by Ken Lopez
Several months ago, I wrote about the 50 Characteristics of Top Trial Teams. Based on those 50 characteristics, we have created a trial team assessment tool. Although we've only just begun to collect the data, my hypothesis is that the quality of trial preparation, which this tool attempts to measure, is highly correlated with success at trial.
In my experience, only a small minority of trial teams rigorously prepare for trial in a way that would earn them a high score on this tool. In most cases, budgets and/or firm culture simply don’t permit the level of preparation that I see in the highest performing trial teams.
In our first effort to quantify what makes a good trial team, our beta version trial team assessment tool offers 10 criteria to measure performance. We selected these 10 points from among the 50 criteria, based on the collective experience of A2L's top litigation graphics consultant, our top jury consultant and on my experience. That's more than 75 years of accumulated litigation experience from work in thousands of cases.
We assign a maximum of 10 points to each criterion, and so far, we have observed trial teams ranging from a low of 33 to a high of 76. Losses tend to occur more often with low scoring teams, but the data are still quite fragmentary.
Here are the 10 criteria that we use to define great trial teams:
- Communication: They communicate in an orderly, consistent manner so that everyone knows at all times what is going on. They’re systematic in how they work and communicate with their outside consultants.
- Timely Preparation: They’re not frantic. They don't wait until the last minute to prepare fact and expert witnesses. They construct their key trial narratives early.
- Rigorous Preparation: They don't dismiss the level of intensive prep needed “just for deposition.” They work through dozens of drafts of their demonstratives. They don't relegate preparation of important witnesses to junior lawyers who lack experience. They require their experts to work with communications and visual design consultants.
- Storytelling/Theme Development: They understand the difference between a narrative and a theme. They don’t simply respond to themes introduced by the other side; they build their own affirmative narrative. They develop their thematic story right from the start and incorporate that into discovery.
- Organization/Management: The team leaders realize that there are too many aspects of a big-ticket litigation for the first chair to handle all of them alone. The leaders spend their time where they add the most value. They get some sleep. If they aren’t good organizers, they task someone who is a good organizer in order to assure continuity and avoid panic.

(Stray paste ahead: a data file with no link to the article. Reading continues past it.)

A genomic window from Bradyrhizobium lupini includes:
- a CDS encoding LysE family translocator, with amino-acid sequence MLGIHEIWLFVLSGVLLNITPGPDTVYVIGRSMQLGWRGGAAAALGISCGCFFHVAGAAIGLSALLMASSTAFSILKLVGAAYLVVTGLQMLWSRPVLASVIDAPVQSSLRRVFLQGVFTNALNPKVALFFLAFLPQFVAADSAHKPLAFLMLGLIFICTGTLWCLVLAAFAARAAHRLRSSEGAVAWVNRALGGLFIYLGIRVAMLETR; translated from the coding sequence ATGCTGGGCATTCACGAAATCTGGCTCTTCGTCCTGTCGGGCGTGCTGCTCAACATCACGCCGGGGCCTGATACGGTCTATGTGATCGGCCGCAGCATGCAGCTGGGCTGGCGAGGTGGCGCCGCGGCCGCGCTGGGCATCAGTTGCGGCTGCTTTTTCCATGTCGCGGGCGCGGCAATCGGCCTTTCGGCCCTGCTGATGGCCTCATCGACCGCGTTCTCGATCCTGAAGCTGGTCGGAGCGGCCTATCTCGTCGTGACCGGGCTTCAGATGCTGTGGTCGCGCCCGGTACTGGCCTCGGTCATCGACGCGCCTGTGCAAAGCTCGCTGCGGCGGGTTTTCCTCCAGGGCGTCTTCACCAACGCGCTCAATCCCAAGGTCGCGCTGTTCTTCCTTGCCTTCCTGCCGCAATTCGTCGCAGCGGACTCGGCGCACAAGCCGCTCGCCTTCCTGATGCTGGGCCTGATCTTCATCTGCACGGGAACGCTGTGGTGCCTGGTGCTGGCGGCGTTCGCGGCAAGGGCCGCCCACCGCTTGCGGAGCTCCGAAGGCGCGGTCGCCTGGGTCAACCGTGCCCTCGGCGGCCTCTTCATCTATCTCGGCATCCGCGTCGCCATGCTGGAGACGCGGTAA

- Humility: They exhibit a distinct lack of arrogance. They don’t answer challenges by simply stating how long they’ve done this or where they went to school. They don’t answer their own questions, but let other people do that. They conduct post-hearing, post-conference, and post-trial debriefings.
- Openness and Curiosity: Great litigation teams want their answers questioned. They tell you their strengths and weaknesses. They don't sugarcoat the possible effectiveness of the other side's narrative and thematic points or fall too quickly in love with their own narrative and themes. Finally, they ask their litigation consultants what can they do better.
- Leadership and Teamwork: They don't lose it; they keep their cool. They understand that their success is a team effort and approach it that way. They give credit where credit is due, sincerely (not by patronizing). They pressure-test throughout the course of their pre-trial development and during the course of trial itself by continuously empowering the entire litigation and trial teams to provide their own input.
- Technology Comfort and Courtroom Presence: They’re not afraid of technology in the courtroom or elsewhere. They think about details like the color of their outfits and their body language. They constantly work to improve their delivery. They just look comfortable in front of a jury.
- Practice: They don’t assume anything and seek to verify everything with facts, including mock testing that shows which themes are winners and which juror types are worst. Effective litigation teams spend as much time preparing their witnesses for robust cross-examinations as they do for direct examinations. Witness preparation includes careful development of an effective visual presentation that is rehearsed but doesn't sound rehearsed.
How would your trial team rate on these criteria? Hopefully, your team is on the 50 or higher scale. I have never seen a team with an under-50 score win a case.
Other A2L Consulting articles related to trial preparation, success at trial and the relationship between in-house and outside litigation counsel include:
- 50 Characteristics of Top Trial Teams
- The 14 Most Preventable Trial Preparation Mistakes
- How Creative Collaboration Can Help a Litigation Team
- The 13 Biggest Reasons to Avoid Last-Minute Trial Preparation
- In-House Counsel's Role In Keeping Litigator Ego In Check
- Sample One-Year Trial Prep Calendar for High Stakes Cases
- 7 Things In-House Misses When Litigation Consultants are Underutilized
- 5 Things TED Talks Can Teach Us About Opening Statements
- Winning BEFORE Trial - Part 2 - Parallel Trial Preparation Tactics
- 25 Things In-House Counsel Should Insist Outside Litigation Counsel Do
- 9 Things Outside Litigation Counsel Say About In-house Counsel
- 9 Things In-House Counsel Say About Outside Litigation Counsel
- 3 Trial Preparation Red Flags That Suggest a Loss is Imminent